Innovation, Finance, Partnerships: IFAD’s Member State event closes with a push for progress and greater impact
Pope Francis addresses the opening ceremony of the 42nd annual Governing Council meeting of the International Fund for Agricultural Development.
Rome, 15 February 2019 – The International Fund for Agricultural Development (IFAD) ended its 42nd Governing Council meeting today by highlighting the need for more innovative approaches to financing development – particularly in rural areas of developing countries where the majority of the world’s poorest people live.
“The demand for financing from smallholder farmers is immense − estimated at US$200 billion in sub-Saharan Africa, South and South-East Asia, and Latin America,” IFAD President Gilbert F. Houngbo said in his remarks at the launch of an impact fund aimed at attracting much-needed capital to the rural areas of developing countries.
The Agri-Business Capital (ABC) Fund was launched with partners including the European Union, the African, Caribbean and Pacific Group of States (ACP), the government of Luxembourg and the Alliance for a Green Revolution in Africa (AGRA).
The launch fit well into this year’s Governing Council theme – “Rural Innovation and Entrepreneurship” – which explored how investing in technology, innovation and small enterprise development can address the challenges of poverty and hunger in rural areas of developing countries.
In his opening remarks during the first day of the annual meeting, Houngbo said that while IFAD’s mission “remains a guiding light in a rapidly changing world,” there must be adjustment if we are to meet the needs of the most marginalized people. “Innovation remains essential for IFAD to continue to invest in rural people and their communities, and to do its part to end poverty and hunger,” he added.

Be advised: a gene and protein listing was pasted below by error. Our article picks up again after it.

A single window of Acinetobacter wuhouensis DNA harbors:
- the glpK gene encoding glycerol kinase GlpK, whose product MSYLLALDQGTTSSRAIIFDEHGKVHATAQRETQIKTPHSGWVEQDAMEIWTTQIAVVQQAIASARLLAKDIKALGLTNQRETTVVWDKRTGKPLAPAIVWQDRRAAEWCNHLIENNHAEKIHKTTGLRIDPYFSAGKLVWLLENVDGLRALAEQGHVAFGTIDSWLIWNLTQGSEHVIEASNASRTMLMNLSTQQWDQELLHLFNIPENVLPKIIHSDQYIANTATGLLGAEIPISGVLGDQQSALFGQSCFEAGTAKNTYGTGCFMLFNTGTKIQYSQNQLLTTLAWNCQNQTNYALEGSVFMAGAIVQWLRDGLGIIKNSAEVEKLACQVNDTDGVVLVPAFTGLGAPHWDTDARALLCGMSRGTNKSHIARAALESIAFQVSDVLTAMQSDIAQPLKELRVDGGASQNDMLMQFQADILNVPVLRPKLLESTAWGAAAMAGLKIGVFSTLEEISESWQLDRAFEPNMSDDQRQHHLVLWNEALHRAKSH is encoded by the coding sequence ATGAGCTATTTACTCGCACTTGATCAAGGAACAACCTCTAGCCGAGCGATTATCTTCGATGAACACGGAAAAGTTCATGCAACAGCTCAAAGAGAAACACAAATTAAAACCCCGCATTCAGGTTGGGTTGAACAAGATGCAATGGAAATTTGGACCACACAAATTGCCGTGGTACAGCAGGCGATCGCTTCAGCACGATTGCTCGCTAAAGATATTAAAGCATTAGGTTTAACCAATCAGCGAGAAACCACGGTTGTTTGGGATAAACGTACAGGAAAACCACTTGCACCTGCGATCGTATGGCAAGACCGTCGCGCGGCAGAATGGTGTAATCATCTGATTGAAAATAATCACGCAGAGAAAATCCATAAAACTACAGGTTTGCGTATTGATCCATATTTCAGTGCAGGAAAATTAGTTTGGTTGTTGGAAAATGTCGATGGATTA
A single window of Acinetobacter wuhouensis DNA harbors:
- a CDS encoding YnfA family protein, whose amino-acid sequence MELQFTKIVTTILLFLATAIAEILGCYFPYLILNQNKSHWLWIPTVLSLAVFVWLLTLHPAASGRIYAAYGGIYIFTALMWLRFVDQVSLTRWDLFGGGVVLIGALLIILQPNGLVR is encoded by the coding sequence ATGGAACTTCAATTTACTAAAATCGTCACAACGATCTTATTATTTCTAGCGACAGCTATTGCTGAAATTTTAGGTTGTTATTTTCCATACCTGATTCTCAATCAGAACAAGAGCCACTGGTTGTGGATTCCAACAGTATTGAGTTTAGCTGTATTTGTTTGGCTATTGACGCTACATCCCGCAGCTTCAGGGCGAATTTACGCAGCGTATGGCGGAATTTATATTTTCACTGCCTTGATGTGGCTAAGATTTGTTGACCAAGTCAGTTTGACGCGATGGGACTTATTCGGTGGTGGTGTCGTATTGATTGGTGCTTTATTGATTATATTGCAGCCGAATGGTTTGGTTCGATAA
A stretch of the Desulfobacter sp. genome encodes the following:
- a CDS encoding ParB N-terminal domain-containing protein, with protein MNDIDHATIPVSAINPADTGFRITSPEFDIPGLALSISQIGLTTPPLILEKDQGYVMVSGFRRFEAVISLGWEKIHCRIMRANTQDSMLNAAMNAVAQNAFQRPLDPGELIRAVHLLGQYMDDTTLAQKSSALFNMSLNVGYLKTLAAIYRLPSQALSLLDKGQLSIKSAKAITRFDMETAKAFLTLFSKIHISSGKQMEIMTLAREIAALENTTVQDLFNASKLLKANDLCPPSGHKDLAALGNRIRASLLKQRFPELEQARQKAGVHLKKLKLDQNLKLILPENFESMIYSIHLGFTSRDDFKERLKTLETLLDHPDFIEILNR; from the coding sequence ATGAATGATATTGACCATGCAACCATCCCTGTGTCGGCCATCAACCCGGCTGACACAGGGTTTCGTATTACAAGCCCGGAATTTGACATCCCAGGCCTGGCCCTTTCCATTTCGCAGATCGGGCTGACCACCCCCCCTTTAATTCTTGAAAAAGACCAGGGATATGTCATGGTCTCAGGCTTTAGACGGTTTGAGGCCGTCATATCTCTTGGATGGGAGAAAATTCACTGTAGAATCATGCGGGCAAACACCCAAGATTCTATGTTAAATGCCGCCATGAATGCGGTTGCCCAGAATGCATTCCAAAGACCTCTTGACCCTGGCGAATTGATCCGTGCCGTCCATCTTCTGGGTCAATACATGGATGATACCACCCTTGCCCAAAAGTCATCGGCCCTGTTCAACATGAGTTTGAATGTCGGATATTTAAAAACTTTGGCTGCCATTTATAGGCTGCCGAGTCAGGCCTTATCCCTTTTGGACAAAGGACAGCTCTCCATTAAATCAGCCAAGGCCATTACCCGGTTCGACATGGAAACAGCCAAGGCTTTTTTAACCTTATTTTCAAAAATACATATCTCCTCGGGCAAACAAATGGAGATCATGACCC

Over the course of the two-day meeting, world leaders, celebrities, international policymakers, representatives of indigenous peoples and government ministers, discussed innovative approaches and how to galvanize access to finance and technology for rural people in developing countries.
In her presentation about the recently launched EAT-Lancet Commission report, Gunhild Stordalen, Executive Chair of the EAT Foundation, spoke about a need for innovation in partnerships.
“Everyone needs to be invited to the table,” Stordalen said. “We need new ways to ensure rural people are included and empowered, and allow them to share their knowledge and to take part in new business opportunities such as giving them access to finance and capital as well as to fair markets. I am happy to see how IFAD is taking the lead to address this agenda and bringing forward solutions to make this happen.”
In addition to lively and interactive discussions and presentations, the Governing Council welcomed Poland as its newest member. The membership takes effect immediately, bringing the total number of IFAD Member States to 177.
IFAD President Houngbo concluded the day by reminding the audience that “IFAD’s goal is to invest in poor rural women and men to end poverty and hunger. We will not waver in our mission, though we must have the same courage to innovate that our many panellists and speakers have shown.”